Dimensions: 9.41 × 7.24 × 0.98 in
Published: April 22, 2014
Publisher: ORION PUBLISHING GROUP
The following ISBNs are associated with this title:
ISBN - 10: 1409151786
ISBN - 13: 9781409151784
From the Publisher
Just round the corner from St Jarlath''s Crescent (featured in MINDING FRANKIE) is Chestnut Street. Here, the lives of the residents are revealed in Maeve Binchy''s wonderfully compelling tales:
Bucket Maguire, the window cleaner, who must do more than he bargained for to protect his son. Nessa Byrne, whose aunt comes to visit from America for six weeks every summer and turns the house - and Nessa''s world - upside down. Lilian, the generous girl with a big heart, and the fiancé not everyone approves of. And Melly, whose gossip about the neighbours leads to trouble in the form of the fortune teller, ''Madame Magic''...
No one rivals Maeve Binchy for stories of warmth, kindness, love, loss - and life not always turning out as expected.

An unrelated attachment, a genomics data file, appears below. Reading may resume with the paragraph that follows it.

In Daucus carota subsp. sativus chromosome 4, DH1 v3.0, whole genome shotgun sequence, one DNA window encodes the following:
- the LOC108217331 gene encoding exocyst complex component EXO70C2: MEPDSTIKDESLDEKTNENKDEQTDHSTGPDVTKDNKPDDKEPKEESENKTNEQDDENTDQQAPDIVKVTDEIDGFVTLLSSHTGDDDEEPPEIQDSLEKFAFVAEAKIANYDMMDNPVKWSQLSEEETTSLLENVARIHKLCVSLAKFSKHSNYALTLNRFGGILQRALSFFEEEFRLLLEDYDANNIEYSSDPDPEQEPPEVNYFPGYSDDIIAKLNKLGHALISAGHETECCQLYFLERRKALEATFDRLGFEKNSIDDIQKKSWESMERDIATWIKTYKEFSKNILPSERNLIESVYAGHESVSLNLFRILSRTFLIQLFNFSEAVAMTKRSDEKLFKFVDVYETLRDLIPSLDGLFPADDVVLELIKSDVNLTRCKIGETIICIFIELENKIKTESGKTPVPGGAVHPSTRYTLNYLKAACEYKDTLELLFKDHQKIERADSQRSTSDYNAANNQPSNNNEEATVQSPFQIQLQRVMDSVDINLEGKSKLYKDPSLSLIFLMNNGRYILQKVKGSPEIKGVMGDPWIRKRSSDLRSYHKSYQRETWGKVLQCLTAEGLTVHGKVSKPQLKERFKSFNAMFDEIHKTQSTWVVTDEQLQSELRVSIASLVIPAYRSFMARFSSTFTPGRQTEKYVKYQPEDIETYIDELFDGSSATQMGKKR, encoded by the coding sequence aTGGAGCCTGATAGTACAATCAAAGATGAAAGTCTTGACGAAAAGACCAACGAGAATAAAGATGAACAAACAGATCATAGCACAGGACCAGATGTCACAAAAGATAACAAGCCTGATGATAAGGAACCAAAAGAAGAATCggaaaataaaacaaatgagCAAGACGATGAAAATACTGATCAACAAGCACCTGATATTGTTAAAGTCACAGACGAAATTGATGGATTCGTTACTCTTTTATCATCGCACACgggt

About the Author
Maeve Binchy was born in County Dublin and educated at the Holy Child convent in Killiney and at University College, Dublin. After a spell as a teacher she joined the Irish Times. Her first novel, LIGHT A PENNY CANDLE, was published in 1982 and she went on to write over twenty books, all of them bestsellers. Several have been adapted for cinema and television, including TARA ROAD. Maeve Binchy received a LIFETIME ACHIEVEMENT AWARD at the BRITISH BOOK AWARDS in 1999 and the Irish PEN/A. T. CROSS AWARD in 2007. In 2010 she was presented with the BOB HUGHES LIFETIME ACHIEVEMENT AWARD at the BORD GAIS IRISH BOOK AWARDS by the President of Ireland. She was married to the writer and broadcaster Gordon Snell for 35 years, and died in 2012. Visit her website at www.maevebinchy.com
Over her long career as a novelist she tackled many serious issues with with the compassion, intelligence and wit ... Binchy guides her creations through their troubles with a firm and kind hand, leaving them ready for a happier future. Maybe that''s why so many readers loved her so much. That and the fact that she always knew how to tell a very good story-IRISH TIMES